Full score.
The last page of the descriptive piece, “The Chariot Race,” holograph full score for band, November 19, 1890, Box-Folder 53/5, John Philip Sousa Collection.

Sousa Archives and Center for American Music at the University of Illinois

Sousa had started a second Sousa Band music library in 1897 when his initial holdings were in contention with Blakely’s widow. This new library became the one most used by the Sousa Band during its last three decades. In 1931, Sousa gave a small segment of this music to the University of Illinois Bands, then under the direction of Albert Austin Harding. Sousa and Harding enjoyed a close professional and personal relationship, and the gift was a gesture of Sousa’s high esteem for his friend’s flagship band program. After Sousa’s death in 1932, the remainder of the Sousa Band’s second performance library was transferred to the University and is now held by the University’s Sousa Archives and Center for American Music, along with a small amount of correspondence, clippings, photographs, programs, and artifacts, as described in the John Philip Sousa Music and Personal Papers.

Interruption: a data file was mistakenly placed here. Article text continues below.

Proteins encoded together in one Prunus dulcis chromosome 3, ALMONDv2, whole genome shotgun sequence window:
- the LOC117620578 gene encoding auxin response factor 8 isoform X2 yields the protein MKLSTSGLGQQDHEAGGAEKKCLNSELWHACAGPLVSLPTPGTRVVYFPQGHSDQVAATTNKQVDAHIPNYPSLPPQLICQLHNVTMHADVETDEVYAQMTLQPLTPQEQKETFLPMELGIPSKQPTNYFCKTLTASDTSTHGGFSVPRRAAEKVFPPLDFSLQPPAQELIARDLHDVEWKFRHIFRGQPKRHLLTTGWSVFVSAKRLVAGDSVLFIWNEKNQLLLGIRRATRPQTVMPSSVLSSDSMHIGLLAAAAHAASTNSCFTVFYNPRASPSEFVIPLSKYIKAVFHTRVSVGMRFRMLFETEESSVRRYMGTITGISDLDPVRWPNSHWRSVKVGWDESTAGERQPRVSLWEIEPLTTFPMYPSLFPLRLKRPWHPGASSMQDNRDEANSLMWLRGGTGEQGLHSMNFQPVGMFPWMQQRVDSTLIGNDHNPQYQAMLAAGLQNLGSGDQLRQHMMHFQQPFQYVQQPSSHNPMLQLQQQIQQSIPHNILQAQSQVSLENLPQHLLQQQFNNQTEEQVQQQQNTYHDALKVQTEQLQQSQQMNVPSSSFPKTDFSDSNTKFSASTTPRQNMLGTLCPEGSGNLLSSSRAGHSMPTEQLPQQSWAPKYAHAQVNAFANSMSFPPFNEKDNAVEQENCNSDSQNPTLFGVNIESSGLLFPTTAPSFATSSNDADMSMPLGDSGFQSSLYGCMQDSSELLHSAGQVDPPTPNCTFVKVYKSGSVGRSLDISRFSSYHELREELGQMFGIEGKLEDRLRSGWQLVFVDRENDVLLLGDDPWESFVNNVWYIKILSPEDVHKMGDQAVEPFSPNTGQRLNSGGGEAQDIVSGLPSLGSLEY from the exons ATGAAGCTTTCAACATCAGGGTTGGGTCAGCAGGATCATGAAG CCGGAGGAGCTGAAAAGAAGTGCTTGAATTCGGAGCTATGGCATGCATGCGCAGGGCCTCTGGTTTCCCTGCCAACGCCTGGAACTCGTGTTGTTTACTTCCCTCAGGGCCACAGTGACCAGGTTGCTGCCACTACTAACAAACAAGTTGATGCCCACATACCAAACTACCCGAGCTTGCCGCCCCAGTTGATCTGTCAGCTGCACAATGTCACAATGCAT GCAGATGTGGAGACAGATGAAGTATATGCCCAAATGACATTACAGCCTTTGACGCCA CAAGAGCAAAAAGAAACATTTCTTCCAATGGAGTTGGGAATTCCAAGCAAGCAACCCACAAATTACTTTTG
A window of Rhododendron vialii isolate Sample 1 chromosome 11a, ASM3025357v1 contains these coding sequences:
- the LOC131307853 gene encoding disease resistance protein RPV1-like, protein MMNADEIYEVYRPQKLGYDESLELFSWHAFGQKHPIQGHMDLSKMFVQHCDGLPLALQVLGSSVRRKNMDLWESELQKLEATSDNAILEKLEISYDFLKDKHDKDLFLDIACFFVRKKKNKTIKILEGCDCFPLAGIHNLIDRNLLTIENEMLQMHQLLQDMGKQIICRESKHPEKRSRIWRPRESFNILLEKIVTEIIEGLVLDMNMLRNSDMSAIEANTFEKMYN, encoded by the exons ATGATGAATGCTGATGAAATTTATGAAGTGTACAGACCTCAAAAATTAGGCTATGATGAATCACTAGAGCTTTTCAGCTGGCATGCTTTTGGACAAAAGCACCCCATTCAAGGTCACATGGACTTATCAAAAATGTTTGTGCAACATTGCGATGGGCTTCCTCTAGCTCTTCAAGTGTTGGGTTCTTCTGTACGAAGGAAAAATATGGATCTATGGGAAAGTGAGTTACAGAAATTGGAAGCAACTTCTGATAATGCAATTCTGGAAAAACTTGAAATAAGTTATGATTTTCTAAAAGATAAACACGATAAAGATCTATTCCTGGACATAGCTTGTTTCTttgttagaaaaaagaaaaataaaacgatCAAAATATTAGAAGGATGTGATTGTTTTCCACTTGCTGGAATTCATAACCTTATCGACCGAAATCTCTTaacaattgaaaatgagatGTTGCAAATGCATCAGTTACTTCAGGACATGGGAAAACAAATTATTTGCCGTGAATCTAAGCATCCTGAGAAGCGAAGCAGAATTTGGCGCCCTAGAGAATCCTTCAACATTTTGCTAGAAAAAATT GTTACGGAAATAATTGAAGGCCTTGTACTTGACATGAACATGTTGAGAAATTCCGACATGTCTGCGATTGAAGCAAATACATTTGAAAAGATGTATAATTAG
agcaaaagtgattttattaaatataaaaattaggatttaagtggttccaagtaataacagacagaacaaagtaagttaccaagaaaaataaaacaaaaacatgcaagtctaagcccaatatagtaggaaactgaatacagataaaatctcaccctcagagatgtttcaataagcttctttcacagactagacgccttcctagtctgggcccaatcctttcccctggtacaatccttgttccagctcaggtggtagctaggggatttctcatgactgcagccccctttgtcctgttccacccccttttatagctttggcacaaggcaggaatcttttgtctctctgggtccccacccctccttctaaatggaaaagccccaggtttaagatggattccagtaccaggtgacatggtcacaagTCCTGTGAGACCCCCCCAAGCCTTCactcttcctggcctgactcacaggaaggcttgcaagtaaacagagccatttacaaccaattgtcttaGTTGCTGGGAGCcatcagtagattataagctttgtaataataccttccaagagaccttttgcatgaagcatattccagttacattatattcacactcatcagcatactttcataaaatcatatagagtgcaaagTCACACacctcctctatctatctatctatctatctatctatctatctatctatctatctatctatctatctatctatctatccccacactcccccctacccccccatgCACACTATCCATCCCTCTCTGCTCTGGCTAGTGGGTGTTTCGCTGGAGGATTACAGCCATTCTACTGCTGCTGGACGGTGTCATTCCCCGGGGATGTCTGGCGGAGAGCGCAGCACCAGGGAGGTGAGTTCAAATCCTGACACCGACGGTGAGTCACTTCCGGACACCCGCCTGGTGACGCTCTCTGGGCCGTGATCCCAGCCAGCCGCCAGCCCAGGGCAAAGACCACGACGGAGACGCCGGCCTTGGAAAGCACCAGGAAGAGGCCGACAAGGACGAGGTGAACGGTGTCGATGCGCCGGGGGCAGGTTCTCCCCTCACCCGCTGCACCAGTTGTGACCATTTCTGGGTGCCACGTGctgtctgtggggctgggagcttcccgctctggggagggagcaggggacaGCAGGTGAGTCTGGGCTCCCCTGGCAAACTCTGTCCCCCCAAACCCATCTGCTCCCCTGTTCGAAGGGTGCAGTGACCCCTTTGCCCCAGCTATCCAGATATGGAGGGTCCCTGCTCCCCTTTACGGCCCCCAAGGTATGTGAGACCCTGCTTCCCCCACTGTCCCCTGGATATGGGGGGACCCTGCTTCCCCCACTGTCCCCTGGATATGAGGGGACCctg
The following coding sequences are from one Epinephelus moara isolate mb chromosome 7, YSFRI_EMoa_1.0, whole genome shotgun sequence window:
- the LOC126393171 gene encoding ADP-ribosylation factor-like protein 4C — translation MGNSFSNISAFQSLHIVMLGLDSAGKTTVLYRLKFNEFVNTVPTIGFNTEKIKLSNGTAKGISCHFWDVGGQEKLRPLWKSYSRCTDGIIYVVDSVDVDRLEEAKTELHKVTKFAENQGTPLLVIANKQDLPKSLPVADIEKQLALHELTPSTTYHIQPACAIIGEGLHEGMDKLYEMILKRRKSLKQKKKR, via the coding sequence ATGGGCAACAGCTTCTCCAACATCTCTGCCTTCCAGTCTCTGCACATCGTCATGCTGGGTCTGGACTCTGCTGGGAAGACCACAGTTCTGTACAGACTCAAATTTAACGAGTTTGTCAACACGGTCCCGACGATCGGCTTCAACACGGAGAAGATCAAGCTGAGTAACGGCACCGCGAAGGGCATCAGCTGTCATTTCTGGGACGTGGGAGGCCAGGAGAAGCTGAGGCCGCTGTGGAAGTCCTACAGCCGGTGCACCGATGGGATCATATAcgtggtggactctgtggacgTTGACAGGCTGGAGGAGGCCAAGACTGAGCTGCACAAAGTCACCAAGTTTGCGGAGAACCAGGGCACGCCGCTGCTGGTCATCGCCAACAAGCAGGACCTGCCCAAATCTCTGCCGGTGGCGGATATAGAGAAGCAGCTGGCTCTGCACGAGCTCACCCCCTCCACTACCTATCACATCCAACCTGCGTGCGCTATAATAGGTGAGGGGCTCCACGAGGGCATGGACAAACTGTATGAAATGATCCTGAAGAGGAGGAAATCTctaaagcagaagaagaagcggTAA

Although these repositories hold the bulk of materials available for Sousa research, they are not the only places to look for information. Suggestions for further research include the New York Public Library and the Special Collections in the Performing Arts at the University of Maryland, among others.

Comments (3)

  1. This conductor/researcher is so very grateful for the work and skill of LOC’s Loras John Schissel in regard to the Sousa collection. I can’t wait to return to the Library for further investigation of the collection!

  2. Thank you, Jane, for helping tie together all the research opportunities on Sousa.